Allison Davis' award-winning work as a wedding photographer for 13 years, extensive travel and love of creation propelled her to create "Revealed at the Edge" as her debut photography book. She prayerfully explored the coast amidst the pandemic's pause on day-to-day life to create, to share her love of natural beauty in the world and her personal reflections on landscapes as reflections of the seasons of the soul.

Hopeful in moving forward as a fine art landscape photographer and writer, Allison launched her first Kickstarter campaign on July 23rd to fund her first print run of "Revealed at the Edge," a 562 page vibrant and honest depiction of her 30 day journey to photograph 3116 miles of the American west coast.

Q: Can you share with us your artist journey and what inspired you to take the creative leap into launching Revealed at the Edge?

My journey with my camera began in 5th grade as the self-appointed family and friend historian. But as I grew in my skills and passions, I’ve been a professional wedding & portrait photographer for 13 years. A little before the pandemic, I’d made a big move in my life to pursue life as a photographer in a more beautiful area and chose to rebuild my life and my business in southern California.

The combined timing of relocating my business and the pandemic forcing closures of celebrations and public gatherings completely halted my business. What I’d built over 13 years and had been rebuilding in a new place, vanished nearly overnight.

I attempted to stay in my field as a photographer by working as a real estate photographer to survive the demise of the wedding industry I’d been in for 13 years. But after two months of learning and getting into a flow with the work, I hated it. I absolutely hated the work: shooting 3 walls, alone, in a quick manner with little to no creativity, with a heavy focus on the technical… and I wanted to throw my camera out the window. I knew I had so much more to offer the world than photographing those 3 walls. And a personal project that had been brewing in me took hold of my imagination and dreams.

At the beginning of 2020, I was thinking about a personal project of photographing the beaches of San Diego. As I thought about how I didn’t have much work and now had nothing but time and solitude, the dream came to me to photograph the entire west coast in 30 days.

As a creative, I loved the idea of framing the project around a journey and a time period and creating a body of work from that time period. I love the coast. I love where the ocean and the land meet: it’s rugged, wild, largely untouched and full of inspiration and gorgeous scenes.

With nothing but time, and very little money, I decided to car-camp my way through the majority of the west coast. I researched potential locations, set 70 in my maps and drove 3 days north, then spent 27 days photographing 3116 miles of coastline, 220 locations and capturing more than 28,000 images. I basically hiked, photographed, wrote, ate and slept. I was thriving in this creative space to create and seek beauty.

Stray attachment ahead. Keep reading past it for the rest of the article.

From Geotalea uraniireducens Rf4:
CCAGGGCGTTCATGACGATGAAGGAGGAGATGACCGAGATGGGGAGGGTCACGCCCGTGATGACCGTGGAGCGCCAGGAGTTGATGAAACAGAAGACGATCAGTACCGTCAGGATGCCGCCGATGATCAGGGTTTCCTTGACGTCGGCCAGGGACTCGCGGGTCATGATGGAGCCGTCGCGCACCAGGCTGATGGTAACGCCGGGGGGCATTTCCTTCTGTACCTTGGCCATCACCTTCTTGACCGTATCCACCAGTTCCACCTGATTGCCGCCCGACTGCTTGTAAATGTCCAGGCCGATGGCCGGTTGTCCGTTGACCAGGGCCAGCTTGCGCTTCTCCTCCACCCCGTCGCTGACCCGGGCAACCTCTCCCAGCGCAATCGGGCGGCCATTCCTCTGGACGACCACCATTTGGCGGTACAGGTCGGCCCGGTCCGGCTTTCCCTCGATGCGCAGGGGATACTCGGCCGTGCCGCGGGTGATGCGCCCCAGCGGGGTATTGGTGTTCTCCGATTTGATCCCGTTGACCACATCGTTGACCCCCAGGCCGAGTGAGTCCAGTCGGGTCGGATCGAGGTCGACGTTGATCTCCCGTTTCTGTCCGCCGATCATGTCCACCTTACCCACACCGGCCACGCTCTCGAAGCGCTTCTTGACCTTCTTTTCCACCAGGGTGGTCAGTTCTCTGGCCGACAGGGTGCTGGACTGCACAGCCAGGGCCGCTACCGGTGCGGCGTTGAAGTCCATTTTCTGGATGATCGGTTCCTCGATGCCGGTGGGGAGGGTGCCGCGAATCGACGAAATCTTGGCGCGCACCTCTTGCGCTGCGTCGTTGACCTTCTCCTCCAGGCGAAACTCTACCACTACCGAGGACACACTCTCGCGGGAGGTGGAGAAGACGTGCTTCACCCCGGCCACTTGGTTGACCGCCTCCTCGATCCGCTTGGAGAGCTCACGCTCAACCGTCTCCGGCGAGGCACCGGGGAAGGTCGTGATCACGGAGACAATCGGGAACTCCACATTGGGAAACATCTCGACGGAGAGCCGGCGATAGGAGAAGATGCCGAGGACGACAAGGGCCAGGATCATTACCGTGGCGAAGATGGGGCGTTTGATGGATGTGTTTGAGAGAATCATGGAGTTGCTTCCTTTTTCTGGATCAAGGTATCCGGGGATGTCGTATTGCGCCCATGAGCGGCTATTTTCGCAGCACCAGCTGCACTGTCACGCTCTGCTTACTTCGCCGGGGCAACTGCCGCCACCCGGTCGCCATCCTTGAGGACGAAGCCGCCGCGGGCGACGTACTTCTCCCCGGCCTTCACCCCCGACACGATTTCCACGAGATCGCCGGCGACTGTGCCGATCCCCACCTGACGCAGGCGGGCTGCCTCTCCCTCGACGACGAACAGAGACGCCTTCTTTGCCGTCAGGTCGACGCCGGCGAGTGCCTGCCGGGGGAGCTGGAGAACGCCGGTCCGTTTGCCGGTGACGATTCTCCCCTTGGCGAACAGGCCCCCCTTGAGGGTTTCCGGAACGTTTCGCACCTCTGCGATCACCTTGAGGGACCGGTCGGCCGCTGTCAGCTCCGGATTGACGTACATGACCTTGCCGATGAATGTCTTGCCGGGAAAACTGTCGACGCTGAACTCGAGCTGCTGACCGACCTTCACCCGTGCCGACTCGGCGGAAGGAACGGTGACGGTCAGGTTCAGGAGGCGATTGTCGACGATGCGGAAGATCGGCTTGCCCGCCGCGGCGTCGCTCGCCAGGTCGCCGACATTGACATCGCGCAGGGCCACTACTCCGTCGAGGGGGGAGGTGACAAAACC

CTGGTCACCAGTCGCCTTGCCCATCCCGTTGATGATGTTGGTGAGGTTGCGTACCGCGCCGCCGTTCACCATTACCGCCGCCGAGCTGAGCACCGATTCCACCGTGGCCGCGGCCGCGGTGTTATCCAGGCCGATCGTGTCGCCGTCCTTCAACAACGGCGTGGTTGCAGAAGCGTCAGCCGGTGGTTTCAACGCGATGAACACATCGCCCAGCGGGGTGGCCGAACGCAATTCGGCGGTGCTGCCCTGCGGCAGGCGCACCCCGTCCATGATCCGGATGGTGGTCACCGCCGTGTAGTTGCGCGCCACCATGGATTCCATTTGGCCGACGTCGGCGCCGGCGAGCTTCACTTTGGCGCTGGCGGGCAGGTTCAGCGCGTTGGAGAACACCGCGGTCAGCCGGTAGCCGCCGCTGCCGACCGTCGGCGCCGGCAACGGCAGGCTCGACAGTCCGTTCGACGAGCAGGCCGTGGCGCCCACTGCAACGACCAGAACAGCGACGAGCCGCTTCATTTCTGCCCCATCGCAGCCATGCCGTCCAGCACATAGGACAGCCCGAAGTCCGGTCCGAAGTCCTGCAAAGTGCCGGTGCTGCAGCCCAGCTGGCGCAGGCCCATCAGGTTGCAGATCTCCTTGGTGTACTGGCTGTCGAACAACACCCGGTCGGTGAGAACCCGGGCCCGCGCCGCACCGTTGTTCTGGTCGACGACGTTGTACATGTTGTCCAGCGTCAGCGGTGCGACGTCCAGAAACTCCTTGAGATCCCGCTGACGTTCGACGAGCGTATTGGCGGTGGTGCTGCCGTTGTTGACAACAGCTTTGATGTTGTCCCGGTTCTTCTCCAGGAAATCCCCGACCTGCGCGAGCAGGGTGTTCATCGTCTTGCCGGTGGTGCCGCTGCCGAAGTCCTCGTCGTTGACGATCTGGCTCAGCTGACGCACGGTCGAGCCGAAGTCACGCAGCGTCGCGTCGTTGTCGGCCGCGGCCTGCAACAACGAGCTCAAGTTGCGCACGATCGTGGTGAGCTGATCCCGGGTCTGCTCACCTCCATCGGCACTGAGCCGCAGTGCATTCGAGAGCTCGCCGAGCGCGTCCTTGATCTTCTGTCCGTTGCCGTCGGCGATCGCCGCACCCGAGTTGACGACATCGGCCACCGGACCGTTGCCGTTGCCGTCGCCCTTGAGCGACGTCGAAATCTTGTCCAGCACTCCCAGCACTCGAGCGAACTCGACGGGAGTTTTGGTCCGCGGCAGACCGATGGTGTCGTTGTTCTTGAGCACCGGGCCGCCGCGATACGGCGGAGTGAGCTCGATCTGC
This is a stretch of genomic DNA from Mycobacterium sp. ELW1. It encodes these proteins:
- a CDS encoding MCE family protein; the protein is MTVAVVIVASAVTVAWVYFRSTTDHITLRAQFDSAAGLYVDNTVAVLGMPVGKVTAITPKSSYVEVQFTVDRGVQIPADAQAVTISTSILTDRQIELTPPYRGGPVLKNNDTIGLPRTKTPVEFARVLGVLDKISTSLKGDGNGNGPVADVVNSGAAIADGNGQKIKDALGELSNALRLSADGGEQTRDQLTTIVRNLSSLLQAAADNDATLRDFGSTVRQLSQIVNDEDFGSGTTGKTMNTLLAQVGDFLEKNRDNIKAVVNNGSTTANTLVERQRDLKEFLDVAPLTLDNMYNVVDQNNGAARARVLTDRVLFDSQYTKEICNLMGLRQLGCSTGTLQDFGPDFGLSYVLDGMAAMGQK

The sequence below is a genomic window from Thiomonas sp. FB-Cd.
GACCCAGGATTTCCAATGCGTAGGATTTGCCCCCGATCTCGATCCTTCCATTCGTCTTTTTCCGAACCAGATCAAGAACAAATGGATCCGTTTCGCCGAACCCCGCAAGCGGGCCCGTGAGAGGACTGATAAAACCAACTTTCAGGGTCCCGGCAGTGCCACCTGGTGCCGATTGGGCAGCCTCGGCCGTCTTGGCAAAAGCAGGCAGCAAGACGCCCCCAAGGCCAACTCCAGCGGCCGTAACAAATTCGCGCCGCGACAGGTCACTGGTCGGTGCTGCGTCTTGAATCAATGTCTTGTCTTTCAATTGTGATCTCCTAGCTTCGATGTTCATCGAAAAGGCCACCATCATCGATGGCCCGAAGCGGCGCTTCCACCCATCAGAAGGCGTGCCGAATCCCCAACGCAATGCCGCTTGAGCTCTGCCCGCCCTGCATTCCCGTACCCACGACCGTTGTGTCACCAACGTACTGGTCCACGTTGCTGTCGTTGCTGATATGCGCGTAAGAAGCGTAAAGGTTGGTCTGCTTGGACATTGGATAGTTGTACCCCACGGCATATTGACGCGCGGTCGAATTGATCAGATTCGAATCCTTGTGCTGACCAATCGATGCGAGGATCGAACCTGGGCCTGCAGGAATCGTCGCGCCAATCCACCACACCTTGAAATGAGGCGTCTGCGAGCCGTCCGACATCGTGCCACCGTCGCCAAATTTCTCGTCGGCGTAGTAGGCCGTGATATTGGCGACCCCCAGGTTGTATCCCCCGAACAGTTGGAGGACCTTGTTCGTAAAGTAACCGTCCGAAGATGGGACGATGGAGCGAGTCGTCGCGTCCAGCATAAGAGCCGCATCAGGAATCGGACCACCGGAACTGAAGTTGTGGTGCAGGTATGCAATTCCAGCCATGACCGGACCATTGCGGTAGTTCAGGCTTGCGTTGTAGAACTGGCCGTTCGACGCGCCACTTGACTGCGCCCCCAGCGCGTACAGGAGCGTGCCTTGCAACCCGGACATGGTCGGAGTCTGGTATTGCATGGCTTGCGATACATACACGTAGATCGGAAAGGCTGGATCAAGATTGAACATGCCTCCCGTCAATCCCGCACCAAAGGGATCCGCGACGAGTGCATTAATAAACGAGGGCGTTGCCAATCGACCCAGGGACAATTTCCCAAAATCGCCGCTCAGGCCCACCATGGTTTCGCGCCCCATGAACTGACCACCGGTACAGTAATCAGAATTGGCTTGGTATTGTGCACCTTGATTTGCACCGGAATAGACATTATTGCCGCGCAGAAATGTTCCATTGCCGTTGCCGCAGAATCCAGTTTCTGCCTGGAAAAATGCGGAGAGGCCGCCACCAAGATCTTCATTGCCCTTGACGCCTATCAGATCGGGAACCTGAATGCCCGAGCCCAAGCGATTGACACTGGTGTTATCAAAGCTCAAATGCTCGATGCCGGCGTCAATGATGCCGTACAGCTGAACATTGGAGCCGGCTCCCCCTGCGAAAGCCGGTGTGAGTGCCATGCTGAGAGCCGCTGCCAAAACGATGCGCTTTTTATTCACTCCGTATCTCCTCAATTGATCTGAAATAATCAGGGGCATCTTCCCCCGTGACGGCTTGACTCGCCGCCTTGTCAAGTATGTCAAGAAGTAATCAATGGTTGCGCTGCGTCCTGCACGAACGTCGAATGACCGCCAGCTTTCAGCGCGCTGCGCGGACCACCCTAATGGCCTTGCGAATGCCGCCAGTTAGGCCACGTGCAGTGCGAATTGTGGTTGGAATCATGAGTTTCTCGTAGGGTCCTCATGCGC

I was ultimately inspired by my love of travel, my joy and passion to enjoy God’s creation, by my love of making photography books and the dream of creating my first coffee table book and fine art photography show. All the things that have made me who I am and shaped me, helped form and allow this creative piece to flow out of me. It’s been an absolute joy to make and I cannot wait to share this beautiful book I’ve created throughout this last year.

Revealed at the Edge

Q: Can you share the most interesting story that happened to you since you pivoted in this new direction?

Honestly, the entire pivot has been an interesting journey. From the actual journey of photographing the coast for 30 days, to writing for the book, to creating a marketing plan, to designing the book, to bringing it to its final form and sharing it with the world in hopes that it makes it from my dreams to reality has been interesting.

How this 560 page flowed out of me, nearly effortlessly in the creative aspect, is interesting. It’s like it’s something that’s been stirring in me to create something for myself and not for a client. It’s a complete passion project and a huge part of my heart. I had the first manuscript complete, from the inception of the idea to the first draft, within 6 months. And the ideas just keep pouring out of me and I’m excited to see where God takes me on this creative journey moving forward.

Allison Davis

Q: What are your goals for the Revealed at the Edge and other avenues you plan to explore?

I have so many goals and dreams for this project.

Initially, it was a creative exercise to pursue beauty amidst a time of loss and hardship, and to shoot thoughtfully, reflectively and share what I found. I had no idea what would come from the journey. I hoped for enough to do a fine art show, but what I came back with was something far more grand in this debut fine art photography book.

I had no idea what would come out of the journey, but I stepped out in faith and courage that I could create something awesome in aligning my passions, talents, calling and skills.